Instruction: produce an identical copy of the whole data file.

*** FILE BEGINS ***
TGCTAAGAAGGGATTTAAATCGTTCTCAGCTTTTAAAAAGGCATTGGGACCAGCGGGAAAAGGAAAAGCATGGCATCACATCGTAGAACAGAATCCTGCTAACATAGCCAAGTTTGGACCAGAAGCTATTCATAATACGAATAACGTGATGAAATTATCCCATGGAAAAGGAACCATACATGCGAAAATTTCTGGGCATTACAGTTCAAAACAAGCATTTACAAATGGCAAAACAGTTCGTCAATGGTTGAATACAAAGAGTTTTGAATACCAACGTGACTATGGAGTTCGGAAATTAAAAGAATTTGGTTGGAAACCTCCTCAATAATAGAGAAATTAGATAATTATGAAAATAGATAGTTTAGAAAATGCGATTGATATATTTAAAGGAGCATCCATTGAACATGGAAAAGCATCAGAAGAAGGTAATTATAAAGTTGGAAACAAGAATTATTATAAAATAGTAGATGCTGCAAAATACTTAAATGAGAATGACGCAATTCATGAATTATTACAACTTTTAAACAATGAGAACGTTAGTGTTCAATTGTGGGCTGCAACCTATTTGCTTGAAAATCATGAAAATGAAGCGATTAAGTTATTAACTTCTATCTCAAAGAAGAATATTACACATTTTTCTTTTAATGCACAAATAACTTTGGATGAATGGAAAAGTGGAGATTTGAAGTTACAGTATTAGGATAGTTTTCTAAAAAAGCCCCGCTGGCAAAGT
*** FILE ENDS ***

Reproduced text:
TGCTAAGAAGGGATTTAAATCGTTCTCAGCTTTTAAAAAGGCATTGGGACCAGCGGGAAAAGGAAAAGCATGGCATCACATCGTAGAACAGAATCCTGCTAACATAGCCAAGTTTGGACCAGAAGCTATTCATAATACGAATAACGTGATGAAATTATCCCATGGAAAAGGAACCATACATGCGAAAATTTCTGGGCATTACAGTTCAAAACAAGCATTTACAAATGGCAAAACAGTTCGTCAATGGTTGAATACAAAGAGTTTTGAATACCAACGTGACTATGGAGTTCGGAAATTAAAAGAATTTGGTTGGAAACCTCCTCAATAATAGAGAAATTAGATAATTATGAAAATAGATAGTTTAGAAAATGCGATTGATATATTTAAAGGAGCATCCATTGAACATGGAAAAGCATCAGAAGAAGGTAATTATAAAGTTGGAAACAAGAATTATTATAAAATAGTAGATGCTGCAAAATACTTAAATGAGAATGACGCAATTCATGAATTATTACAACTTTTAAACAATGAGAACGTTAGTGTTCAATTGTGGGCTGCAACCTATTTGCTTGAAAATCATGAAAATGAAGCGATTAAGTTATTAACTTCTATCTCAAAGAAGAATATTACACATTTTTCTTTTAATGCACAAATAACTTTGGATGAATGGAAAAGTGGAGATTTGAAGTTACAGTATTAGGATAGTTTTCTAAAAAAGCCCCGCTGGCAAAGT